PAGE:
Power Poll members give Kirk Watson a solid lead over Celia Israel in Austin mayoral runoff
Early voting for the Dec. 13 runoff is underway
Power Poll Austin members are giving Kirk Watson a two-to-one runoff edge in his effort to recapture the mayor’s seat he held back at the turn of the century before he moved to the state Senate.
Watson garnered support from 52% percent of the 167 respondents in the poll of local political, civic and business leaders. State Rep. Celia Israel, who ran first in the Nov. 8 election that produced the Dec. 13 runoff, was backed by 26% of respondents. But 24% percent of the Power Poll members classified themselves as undecided.
Early voting began Thursday and continues through Dec. 9.
Israel topped the multi-candidate November election with 40% of the votes, far short of the majority needed for an outright win without a runoff in the battle to replace Mayor Steve Adler, who is not seeking a third term. Watson made it to the runoff with 35% in November. Jennifer Virden ran third with 18%.
Watson and Israel are Democrats, but Austin city elections are nonpartisan contests.
Seventy percent of responding Power Poll members said they believe Watson will win the runoff. Twenty-seven percent predicted an Israel victory. The rest declined to make a prediction.
Just short of 306,000 votes were cast in the November mayoral election. The Dec. 13 runoff turnout is sure to be lower, perhaps considerably, making predictions based on the November results dicey. The runoff ballot is devoid of higher profile races such as the Nov. 8 gubernatorial race in which GOP Gov. Greg Abbott won a third term by swamping Democratic challenger Beto O’Rourke. Also potentially skewing the mayoral runoff could be turnout generated in three city council district races that also went to runoffs.
In 2018, the last time Austin had a mayoral race, more than 400,000 ballots were cast in the council elections but only about 20,000 were cast in the runoff. In that year, however, there was no mayoral runff as Adler won a second term with 59% of the votes. There were three runoffs for council seats in 2018.
Watson, 64, is seeking a second stint as mayor, a post he held from May 1997 to November 2001 when he stepped down to run for Texas attorney general. He lost that 2002 race to Republican Abbott. In November 2006 Watson was elected to the state Senate, a post he held until resigning in April 2020 to become the inaugural dean of the University of Houston's Hobby School of Public Affairs. He resigned that post after one year on the job.
Israel, a Realtor, 58, has served in the Texas House of Representatives since February 2014 and is a a founding member of the chamber’s LGBTQ Caucus. Prior to election to the Texas House, Israel had served on several Austin city government boards.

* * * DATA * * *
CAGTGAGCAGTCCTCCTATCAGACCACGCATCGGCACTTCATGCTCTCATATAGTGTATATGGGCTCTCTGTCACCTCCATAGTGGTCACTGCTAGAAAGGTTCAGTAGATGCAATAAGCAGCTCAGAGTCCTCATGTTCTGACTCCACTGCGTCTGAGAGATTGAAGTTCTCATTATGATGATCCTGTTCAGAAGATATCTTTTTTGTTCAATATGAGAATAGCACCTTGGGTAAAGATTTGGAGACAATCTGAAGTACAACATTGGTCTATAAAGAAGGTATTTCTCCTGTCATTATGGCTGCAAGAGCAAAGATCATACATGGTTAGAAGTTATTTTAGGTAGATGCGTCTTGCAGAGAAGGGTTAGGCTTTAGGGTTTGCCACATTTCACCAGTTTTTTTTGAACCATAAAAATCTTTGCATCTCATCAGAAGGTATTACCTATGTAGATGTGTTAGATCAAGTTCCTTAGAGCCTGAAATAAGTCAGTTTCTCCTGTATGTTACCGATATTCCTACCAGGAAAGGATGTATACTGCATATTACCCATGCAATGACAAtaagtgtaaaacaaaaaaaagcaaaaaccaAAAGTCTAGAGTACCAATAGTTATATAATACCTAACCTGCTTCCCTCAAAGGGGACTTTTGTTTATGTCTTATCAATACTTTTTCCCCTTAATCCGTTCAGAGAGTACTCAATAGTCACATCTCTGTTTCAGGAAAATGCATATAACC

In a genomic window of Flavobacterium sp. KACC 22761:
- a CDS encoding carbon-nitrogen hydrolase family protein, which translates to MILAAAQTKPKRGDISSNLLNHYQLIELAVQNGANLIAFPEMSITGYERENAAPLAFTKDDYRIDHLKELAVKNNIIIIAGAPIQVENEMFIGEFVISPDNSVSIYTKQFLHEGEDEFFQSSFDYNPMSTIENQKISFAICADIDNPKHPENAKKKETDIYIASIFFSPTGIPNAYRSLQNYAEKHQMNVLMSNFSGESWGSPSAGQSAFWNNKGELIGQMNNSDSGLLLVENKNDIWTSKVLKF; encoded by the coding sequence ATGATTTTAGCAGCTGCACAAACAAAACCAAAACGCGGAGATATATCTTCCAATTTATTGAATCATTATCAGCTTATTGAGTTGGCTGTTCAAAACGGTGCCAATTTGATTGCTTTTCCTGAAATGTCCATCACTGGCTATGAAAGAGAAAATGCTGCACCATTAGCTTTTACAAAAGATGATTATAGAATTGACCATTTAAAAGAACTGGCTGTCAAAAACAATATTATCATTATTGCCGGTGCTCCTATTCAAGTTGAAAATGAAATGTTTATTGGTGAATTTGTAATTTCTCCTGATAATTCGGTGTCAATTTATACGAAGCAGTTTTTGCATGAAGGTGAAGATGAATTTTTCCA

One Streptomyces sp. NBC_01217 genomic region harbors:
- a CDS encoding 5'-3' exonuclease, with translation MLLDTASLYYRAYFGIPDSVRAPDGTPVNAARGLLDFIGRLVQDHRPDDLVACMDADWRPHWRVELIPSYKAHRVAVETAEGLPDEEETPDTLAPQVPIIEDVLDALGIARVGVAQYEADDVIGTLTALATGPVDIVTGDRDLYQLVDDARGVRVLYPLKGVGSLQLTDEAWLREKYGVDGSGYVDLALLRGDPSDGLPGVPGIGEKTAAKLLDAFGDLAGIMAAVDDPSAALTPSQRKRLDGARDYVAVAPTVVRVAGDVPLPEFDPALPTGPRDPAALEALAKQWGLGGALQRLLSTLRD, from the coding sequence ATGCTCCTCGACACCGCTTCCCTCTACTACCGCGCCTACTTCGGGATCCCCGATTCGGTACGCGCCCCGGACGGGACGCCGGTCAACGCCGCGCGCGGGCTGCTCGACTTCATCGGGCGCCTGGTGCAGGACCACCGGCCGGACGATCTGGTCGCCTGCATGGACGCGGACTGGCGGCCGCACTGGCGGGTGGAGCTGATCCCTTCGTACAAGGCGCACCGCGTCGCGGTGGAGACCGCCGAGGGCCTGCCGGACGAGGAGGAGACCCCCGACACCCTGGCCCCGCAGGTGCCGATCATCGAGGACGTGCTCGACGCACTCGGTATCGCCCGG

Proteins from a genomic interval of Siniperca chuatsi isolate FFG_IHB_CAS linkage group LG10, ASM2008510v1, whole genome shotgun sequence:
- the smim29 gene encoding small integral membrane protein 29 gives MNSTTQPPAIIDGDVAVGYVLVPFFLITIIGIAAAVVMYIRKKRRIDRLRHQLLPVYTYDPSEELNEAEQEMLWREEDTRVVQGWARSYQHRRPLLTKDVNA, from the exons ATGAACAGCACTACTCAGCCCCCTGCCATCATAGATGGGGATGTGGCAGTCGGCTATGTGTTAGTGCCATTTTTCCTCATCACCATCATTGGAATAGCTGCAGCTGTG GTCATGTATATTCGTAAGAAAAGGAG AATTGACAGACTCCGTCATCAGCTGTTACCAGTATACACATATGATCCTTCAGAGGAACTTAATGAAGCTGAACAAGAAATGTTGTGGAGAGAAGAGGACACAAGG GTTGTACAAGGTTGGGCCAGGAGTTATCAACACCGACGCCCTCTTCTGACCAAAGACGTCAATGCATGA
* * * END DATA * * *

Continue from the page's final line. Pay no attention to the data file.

Throughout the campaign, Watson and Israel have offered differing visions on housing affordability, a major issue in Austin. Prior to the November election, Power Poll members said their top-of-mind issues were affordability, public safety and homelessness.
Israel’s mayoral campaign, launched in January, has drawn support from Austinites who view her candidacy as a step forward for the city.
“Kirk was a good mayor for the 1990s and a super state senator for the earliest part of this century,” said Power Poll member Eugene Sepulveda, the CEO of the Entrepreneurs Foundation. “Now, however, when life in Austin is existentially threatened for the middle and working classes, it’s time for a new generation of leader and the welcoming of more women, people of color & middle-class Austinites at the table.
“I’m forever appreciative of the gifts Kirk has brought us, and super excited for Austin’s second female mayor, our second Latino mayor and our first LGBTQ+ mayor who prioritizes affordability, housing, transportation, economic opportunity and public safety,” Sepulveda said.
To date, the then-Carole Keeton McClellan has been Austin’s only female mayor, serving from 1977-1983. The late Gus Garcia, who served from 2001-2003, has been the capital city’s only Hispanic mayor.
Curious note: The 11-member council currently has no members from Watson’s demographic: white male Christian.
Footnote: However the mayoral runoff comes out, Austinites will get to do it again in two years, instead of the usual four. The winner will serve a one-time-only two-year term because voters last year OK’d a change to align future mayoral elections with presidential elections. The goal, as always, is higher turnout.
Nosy note: In the recent Power Poll, members were asked if they had succeeded in avoiding talking politics at their Thanksgiving feasts. Sixty-nine percent said yes.
But alas, 31% said no.
About Power Poll: Power Poll asks questions of the most powerful, influential people in U.S. cities. It is not a scientific survey. But because the people responding to the surveys comprise the leadership structure of their cities, the results afford a fascinating glimpse into the thoughts, opinions, and beliefs of those in a position to make change. Power Poll is distinctly nonpartisan.